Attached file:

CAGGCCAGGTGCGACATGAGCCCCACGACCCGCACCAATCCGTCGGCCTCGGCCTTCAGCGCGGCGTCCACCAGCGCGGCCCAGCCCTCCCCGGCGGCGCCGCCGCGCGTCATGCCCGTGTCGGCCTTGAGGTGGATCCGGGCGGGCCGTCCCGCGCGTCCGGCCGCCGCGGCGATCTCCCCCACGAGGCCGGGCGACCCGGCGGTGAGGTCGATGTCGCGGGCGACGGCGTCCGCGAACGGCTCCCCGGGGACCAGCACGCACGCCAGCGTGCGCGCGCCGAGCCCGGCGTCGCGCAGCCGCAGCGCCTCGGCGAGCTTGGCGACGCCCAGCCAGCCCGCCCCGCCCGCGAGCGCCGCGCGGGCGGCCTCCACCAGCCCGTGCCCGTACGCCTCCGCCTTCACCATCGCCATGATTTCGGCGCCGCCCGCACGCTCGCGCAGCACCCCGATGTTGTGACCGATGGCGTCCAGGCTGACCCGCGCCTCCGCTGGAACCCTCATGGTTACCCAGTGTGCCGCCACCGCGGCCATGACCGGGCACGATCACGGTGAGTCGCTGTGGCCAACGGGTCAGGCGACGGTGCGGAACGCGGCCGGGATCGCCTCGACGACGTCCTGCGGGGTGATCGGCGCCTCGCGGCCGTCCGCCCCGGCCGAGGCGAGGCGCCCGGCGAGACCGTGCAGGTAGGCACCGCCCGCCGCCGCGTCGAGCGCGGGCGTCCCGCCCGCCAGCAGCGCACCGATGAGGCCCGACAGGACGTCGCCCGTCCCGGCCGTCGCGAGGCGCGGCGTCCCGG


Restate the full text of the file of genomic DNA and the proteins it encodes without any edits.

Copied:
CAGGCCAGGTGCGACATGAGCCCCACGACCCGCACCAATCCGTCGGCCTCGGCCTTCAGCGCGGCGTCCACCAGCGCGGCCCAGCCCTCCCCGGCGGCGCCGCCGCGCGTCATGCCCGTGTCGGCCTTGAGGTGGATCCGGGCGGGCCGTCCCGCGCGTCCGGCCGCCGCGGCGATCTCCCCCACGAGGCCGGGCGACCCGGCGGTGAGGTCGATGTCGCGGGCGACGGCGTCCGCGAACGGCTCCCCGGGGACCAGCACGCACGCCAGCGTGCGCGCGCCGAGCCCGGCGTCGCGCAGCCGCAGCGCCTCGGCGAGCTTGGCGACGCCCAGCCAGCCCGCCCCGCCCGCGAGCGCCGCGCGGGCGGCCTCCACCAGCCCGTGCCCGTACGCCTCCGCCTTCACCATCGCCATGATTTCGGCGCCGCCCGCACGCTCGCGCAGCACCCCGATGTTGTGACCGATGGCGTCCAGGCTGACCCGCGCCTCCGCTGGAACCCTCATGGTTACCCAGTGTGCCGCCACCGCGGCCATGACCGGGCACGATCACGGTGAGTCGCTGTGGCCAACGGGTCAGGCGACGGTGCGGAACGCGGCCGGGATCGCCTCGACGACGTCCTGCGGGGTGATCGGCGCCTCGCGGCCGTCCGCCCCGGCCGAGGCGAGGCGCCCGGCGAGACCGTGCAGGTAGGCACCGCCCGCCGCCGCGTCGAGCGCGGGCGTCCCGCCCGCCAGCAGCGCACCGATGAGGCCCGACAGGACGTCGCCCGTCCCGGCCGTCGCGAGGCGCGGCGTCCCGG